When I tried finding the manuals for the NWZ-A81x series, I stumbled a GPL license at Sony support. I thought WTF? GPL? Then voila, check this list of Sony products that use Linux, and the links to the source code! Update: Well, apparently it's just the source codes of the tools used to build the firmware, not the firmware itself.
So yeah, maybe some productive people will be able to do some interesting stuff. Hey, maybe I'll buy one of these just because. :D Good job Sony, but maybe you should be more upfront about it.
Sunday, August 26, 2007
Mac: I ran a check and fix file permissions just for the heck of it. It did find some problems. After everything is fixed, Firefox and Quicktime seem to behave better now. Quicktime videos running in Firefox (like the iLife 08 guided tour) run okay now, although they still seem to be sluggish and hog the CPU.
Wednesday, August 8, 2007
Firefox 1.5: The quicktime video will crash firefox, or firefox will say that the quicktime plugin did an illegal operation. If it doesn't, it flickers and sometimes the video is completely garbled.
IE7: Same thing, dll crash.
I tried uninstalling and reinstalling quicktime, no difference.
Firefox 2.0: The quicktime video will flicker like crazy, and the system becomes sluggish (as if firefox/quicktime hogging CPU cycles).
Safari 2.0: surprise surprise, no video problem. The quicktime video runs just fine.
Gee, wonder what's going on. Does Apple do something specific on those videos so they only play nice with safari? The only workaround in windows is to set quicktime to safe mode (GDI). I haven't found any workaround for the flickering videos and sluggishness in the Mac firefox yet, other than to use Safari.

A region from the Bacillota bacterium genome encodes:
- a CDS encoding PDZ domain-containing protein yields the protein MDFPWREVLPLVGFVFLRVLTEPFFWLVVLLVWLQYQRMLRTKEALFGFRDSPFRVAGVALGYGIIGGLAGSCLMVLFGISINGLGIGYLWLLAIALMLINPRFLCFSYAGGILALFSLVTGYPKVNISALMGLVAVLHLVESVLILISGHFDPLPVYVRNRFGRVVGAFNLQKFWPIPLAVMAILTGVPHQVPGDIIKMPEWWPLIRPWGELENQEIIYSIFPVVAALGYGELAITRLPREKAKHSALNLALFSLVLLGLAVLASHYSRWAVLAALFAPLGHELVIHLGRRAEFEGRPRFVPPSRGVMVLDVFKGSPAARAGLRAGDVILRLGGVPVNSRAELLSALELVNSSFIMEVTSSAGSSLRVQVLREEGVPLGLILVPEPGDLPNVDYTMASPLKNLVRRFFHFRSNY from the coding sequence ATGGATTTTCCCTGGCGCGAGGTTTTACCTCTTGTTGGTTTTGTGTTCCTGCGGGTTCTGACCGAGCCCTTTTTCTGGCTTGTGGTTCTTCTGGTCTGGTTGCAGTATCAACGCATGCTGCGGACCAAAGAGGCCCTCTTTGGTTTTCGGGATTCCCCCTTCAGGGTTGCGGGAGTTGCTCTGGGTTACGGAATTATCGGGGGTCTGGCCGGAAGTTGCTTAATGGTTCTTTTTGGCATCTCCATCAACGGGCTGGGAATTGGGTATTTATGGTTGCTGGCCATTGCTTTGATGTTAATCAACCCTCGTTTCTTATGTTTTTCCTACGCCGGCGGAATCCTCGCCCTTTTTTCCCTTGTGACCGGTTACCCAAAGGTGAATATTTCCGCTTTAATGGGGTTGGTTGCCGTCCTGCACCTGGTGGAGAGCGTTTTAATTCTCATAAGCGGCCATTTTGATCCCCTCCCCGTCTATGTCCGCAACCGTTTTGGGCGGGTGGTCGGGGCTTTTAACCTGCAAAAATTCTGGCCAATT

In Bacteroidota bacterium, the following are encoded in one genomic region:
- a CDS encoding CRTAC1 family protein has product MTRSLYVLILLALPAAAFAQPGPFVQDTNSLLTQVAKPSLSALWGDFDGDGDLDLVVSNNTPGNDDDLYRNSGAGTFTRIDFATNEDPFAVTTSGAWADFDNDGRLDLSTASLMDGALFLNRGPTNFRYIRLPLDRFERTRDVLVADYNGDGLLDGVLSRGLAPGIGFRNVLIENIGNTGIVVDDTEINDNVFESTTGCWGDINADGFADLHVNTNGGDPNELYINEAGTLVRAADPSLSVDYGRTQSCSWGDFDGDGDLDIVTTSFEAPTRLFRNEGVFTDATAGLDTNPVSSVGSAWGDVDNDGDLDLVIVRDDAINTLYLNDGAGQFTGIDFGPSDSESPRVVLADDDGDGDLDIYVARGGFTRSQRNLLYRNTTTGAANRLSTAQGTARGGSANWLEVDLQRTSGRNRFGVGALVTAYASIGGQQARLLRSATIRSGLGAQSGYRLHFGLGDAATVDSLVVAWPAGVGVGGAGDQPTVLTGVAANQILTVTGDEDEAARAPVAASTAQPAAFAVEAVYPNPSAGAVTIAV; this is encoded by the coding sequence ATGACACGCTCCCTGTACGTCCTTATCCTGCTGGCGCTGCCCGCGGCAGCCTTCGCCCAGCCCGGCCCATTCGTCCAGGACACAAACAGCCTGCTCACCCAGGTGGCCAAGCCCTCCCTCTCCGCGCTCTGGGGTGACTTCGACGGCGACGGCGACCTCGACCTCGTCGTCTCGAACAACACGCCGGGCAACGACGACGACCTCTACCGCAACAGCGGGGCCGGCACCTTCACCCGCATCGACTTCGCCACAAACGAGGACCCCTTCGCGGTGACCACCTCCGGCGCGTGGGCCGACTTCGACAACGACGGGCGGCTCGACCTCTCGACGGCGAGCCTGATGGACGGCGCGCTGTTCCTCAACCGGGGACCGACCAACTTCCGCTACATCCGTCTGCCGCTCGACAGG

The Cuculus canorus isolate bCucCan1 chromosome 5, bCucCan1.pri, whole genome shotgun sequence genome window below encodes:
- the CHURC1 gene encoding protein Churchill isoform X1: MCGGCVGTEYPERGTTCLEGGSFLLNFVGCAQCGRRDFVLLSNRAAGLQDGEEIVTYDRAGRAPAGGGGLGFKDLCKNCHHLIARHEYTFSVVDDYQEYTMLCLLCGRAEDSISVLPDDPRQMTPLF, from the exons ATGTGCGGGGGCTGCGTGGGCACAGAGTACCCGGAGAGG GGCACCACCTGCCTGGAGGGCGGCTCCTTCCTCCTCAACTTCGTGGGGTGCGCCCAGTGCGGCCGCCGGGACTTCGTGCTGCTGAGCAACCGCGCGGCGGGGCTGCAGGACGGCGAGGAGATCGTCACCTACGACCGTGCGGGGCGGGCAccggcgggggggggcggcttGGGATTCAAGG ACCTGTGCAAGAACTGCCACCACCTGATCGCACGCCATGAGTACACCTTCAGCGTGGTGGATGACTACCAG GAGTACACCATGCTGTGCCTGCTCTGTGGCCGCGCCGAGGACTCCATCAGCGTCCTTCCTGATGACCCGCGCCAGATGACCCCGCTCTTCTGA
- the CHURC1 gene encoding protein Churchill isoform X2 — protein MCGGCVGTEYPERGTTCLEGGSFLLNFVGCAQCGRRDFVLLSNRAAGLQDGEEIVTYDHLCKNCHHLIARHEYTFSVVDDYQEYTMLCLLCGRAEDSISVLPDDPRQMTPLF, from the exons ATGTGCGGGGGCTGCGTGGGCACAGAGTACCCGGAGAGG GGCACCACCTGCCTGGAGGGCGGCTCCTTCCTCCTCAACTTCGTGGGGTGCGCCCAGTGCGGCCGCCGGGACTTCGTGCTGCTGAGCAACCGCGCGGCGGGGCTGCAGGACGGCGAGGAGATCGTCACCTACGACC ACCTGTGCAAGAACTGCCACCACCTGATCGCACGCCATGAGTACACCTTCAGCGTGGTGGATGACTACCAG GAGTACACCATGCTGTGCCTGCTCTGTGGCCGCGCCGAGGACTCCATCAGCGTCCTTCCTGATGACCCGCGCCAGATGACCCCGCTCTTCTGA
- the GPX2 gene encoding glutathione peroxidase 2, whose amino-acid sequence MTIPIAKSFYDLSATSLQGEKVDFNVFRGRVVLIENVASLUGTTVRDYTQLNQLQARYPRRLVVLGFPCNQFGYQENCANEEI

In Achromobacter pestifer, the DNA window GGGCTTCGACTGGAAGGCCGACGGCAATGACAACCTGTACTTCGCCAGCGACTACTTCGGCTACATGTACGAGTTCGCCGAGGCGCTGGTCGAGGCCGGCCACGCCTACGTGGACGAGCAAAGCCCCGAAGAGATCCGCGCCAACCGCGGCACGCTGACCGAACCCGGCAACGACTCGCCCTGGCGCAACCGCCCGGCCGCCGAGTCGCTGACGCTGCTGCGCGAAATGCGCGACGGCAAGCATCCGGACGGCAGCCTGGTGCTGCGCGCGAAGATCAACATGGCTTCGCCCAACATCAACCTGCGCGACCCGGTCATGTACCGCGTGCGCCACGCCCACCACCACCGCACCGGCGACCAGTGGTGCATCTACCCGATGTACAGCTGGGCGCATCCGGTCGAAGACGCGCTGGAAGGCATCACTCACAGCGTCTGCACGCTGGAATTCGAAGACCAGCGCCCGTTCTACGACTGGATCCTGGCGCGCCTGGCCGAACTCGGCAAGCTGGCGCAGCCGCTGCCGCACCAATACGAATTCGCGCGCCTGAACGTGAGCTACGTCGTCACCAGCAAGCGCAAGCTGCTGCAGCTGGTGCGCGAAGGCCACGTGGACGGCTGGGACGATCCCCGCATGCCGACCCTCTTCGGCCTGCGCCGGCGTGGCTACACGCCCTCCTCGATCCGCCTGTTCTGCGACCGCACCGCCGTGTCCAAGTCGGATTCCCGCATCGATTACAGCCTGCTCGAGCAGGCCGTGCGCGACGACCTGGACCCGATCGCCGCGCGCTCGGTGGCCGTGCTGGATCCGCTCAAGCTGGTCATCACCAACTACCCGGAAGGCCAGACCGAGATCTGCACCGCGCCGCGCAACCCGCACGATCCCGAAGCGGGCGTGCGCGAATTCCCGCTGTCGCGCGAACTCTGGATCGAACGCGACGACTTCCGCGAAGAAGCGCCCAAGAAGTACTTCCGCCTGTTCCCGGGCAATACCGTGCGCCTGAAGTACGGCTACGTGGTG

Saturday, August 4, 2007
Sunday, July 29, 2007
They are basically an online music locker. You upload your MP3s, and you'll be able to stream your music via their flash-based web-player on any internet connected PC. They also provide a widget, like the one I put on the side. You cannot "save" your MP3s back, obviously to prevent "piracy," or more likely to save the creators from lawsuits.
Anybody can play your music tracks fully via the widget through playlists. People can browse your library on the mediamaster's website, but tracks are limited to the first 30 second clip. Aside from the widget, the site also provide a .pls/.asx link so you can treat your playlist like an internet radio channel. As for uploading, you can upload by tracks, or drag-n-drop folders on the java based advance uploader. Note that there is an iTunes button in the advance uploader. Pressing this button will upload your whole iTunes library, so be careful.
Neat idea, although I wonder how long this will last. I can see Mediamaster being compared to services like live365. They can be considered as internet radio, and then come the licensing issues. We'll see how long this will last/be free.
Tuesday, July 17, 2007
Sunday, July 15, 2007
Thanks Paco. :)
Saturday, July 14, 2007
The downside is price. The Airport Extreme cost $100 retail a pop. Can be pretty expensive if you want to wirelessly put music eveywhere in your home. All I need now is a full-featured remote control so I can control iTunes wirelessly, complete with track display and ability to rate tracks. Maybe an iPod with wifi will do this.
Monday, July 2, 2007
Does this mean I'm getting rid of my PC? No. Although I can always use bootcamp, I want to keep my Macbook as OS X only. I will still be using my PC for other stuff, like transcoding DVDs, ripping Audio CDs (EAC), Picasa for uploading videos to my Picasa web album, bittorrent and games.
Tuesday, June 26, 2007